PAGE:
Whitaker, J.O. Jr. A study of the Western Chorus Frog, Pseudacris triseriata, in Vigo County, Indiana. Journal of Herpetology 5(3-4): 127-150.

Whitaker, J.O. Jr., D. Rubin & J. Munsee. 1977. Observations on food habits of four species of Spadefoot Toads, genus Scaphiopus. Herpetologica 33(4):468475.

John O. Whitaker, Jr.: Department of Biology, Indiana State University, Terre Haute, Indiana 47809 USA

David C. Rubin: Department of Biology, Central State University, Wilberforce, Ohio 45384 USA

Corresponding author: John O. Whitaker, Jr., Department of Biology, Indiana State University, Terre Haute, Indiana 47809, Tele: (812)237-2383, Fax: (812)237-3378, e-mail:

Table 1.--Comparison of the species of amphibians and reptiles
found at Sand Hill (Blatchley 1891; 1899) and at Dave's Pond.
X = certain; P = probable.

Species                   Common name                Sand    Dave's
                                                     Hill     Pond

Ambystoma                 Jefferson salamander         X
Ambystoma maculatum       spotted salamander           X        X
Ambystoma opacum          marbled salamander           X
Ambystoma texanum         small-mouthed salamander     X        X
Ambystoma tigrinum        eastern tiger salamander     X        X
No toph thalmus           eastern newt                 X        X
Hemidactylium scutatum    four-toed salamander         X
Plethodon cinereus        red-backed salamander        X
Plethodon glutinosus      northern slimy               X
Scaphiopus holbrookii     eastern spadefoot toad                X
Anaxyrus fowleri          Fowler's toad                p        X
Acris crepitans           eastern cricket frog         X        X
Hyla versicolor           gray treefrog                X        X
Pseudacris crucifer       spring peeper                X        X
Pseudacris triseriata     western chorus frog          X        X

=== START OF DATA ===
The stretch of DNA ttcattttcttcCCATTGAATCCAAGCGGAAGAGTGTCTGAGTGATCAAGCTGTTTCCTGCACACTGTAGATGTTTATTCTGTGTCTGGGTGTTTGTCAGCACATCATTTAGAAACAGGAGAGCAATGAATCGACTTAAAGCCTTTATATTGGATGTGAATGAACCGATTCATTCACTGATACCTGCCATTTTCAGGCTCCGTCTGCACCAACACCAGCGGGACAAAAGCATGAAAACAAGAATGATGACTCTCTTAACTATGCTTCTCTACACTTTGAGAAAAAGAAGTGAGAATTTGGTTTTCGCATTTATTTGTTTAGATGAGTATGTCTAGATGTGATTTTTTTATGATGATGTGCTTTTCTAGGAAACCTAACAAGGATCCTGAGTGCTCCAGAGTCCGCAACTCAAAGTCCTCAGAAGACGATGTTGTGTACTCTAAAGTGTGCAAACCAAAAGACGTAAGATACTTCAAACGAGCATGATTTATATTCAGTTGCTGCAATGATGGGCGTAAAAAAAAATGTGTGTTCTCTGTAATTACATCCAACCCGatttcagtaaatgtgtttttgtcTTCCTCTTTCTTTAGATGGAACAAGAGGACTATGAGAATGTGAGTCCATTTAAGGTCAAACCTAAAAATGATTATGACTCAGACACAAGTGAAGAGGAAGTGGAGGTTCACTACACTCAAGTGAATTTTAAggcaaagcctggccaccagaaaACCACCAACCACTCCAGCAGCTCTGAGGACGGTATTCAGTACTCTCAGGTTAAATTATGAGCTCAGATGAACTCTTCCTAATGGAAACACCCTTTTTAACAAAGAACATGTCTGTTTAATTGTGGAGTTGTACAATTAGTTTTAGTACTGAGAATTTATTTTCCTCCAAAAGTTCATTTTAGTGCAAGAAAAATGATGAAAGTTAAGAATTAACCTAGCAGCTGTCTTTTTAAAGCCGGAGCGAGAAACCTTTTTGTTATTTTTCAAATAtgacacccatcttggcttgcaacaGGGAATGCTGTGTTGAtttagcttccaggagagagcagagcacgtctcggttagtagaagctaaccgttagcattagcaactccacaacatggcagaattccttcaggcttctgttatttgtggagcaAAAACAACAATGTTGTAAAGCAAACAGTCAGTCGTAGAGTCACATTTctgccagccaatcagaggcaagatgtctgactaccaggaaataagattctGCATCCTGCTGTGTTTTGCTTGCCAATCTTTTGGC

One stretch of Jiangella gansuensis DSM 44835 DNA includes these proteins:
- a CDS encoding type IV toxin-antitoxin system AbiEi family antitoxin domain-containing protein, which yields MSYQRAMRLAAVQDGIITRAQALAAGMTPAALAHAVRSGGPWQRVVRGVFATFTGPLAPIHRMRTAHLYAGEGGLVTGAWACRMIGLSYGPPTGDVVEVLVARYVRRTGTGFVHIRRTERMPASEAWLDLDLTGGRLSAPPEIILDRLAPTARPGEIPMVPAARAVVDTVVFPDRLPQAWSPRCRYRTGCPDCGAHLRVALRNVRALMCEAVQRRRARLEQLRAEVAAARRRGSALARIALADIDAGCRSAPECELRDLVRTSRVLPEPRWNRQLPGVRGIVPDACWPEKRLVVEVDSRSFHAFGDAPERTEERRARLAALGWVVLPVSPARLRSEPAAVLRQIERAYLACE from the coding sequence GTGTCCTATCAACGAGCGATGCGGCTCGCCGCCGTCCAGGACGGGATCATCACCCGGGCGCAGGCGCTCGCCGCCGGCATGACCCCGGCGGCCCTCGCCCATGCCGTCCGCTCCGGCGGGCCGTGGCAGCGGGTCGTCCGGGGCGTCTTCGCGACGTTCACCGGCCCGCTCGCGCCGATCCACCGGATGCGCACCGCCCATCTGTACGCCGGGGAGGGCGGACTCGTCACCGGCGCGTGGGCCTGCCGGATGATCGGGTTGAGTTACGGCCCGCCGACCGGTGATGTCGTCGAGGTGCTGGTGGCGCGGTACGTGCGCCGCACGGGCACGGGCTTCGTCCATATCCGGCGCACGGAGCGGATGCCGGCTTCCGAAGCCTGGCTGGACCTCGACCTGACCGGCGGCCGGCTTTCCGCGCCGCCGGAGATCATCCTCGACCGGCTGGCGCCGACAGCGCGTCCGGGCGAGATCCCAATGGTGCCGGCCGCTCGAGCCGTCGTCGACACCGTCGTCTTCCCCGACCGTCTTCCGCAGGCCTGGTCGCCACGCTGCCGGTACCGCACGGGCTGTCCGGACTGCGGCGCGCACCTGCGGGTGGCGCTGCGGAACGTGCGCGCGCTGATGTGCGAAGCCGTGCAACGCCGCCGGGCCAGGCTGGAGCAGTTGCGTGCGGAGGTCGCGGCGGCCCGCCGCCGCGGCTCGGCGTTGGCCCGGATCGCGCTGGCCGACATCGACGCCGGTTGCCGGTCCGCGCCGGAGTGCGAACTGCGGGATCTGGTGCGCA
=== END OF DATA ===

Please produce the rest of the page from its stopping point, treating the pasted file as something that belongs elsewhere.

Lithobates areolatus      crawfish frog                         X
Lithobates catesbeianus   American bullfrog            p        X
Lithobates clamitans      green frog                   p        X
Lithobates                southern leopard frog        p        X
Lithobates sylvaticus     wood frog                    p        X
Chelydra serpentina       snapping turtle              p        X
Chrysemys picta           painted turtle               p        X
Terrapene Carolina        eastern box turtle           p        X
Carphophis amoenus        common worm snake            X
Clonophis kirtlandii      Kirtland's snake             X        X
Heterodon platirhinos     eastern hognose snake                 X
Lampropeltis              prairie kingsnake            X
Nerodia sipedon           common water snake           p        X

* Besides the 25 species listed above as certain or probable
for Sand Hill, Blatchley saw an additional 10 species there.
Possibilities for these additional 10 species include one
frog (Lithobates palustris), one turtle (Apalone spinifer),
one lizard (Plestiodon sp.), and eleven snakes (including
Heterodon platirhinos listed in the table above). See the
text for further discussion. Common and scientific names
follow Crother et al. 2012.
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Author:Whitaker, John O., Jr.; Rubin, David C.
Publication:Proceedings of the Indiana Academy of Science
Article Type:Report
Geographic Code:1U3IN
Date:Oct 20, 2013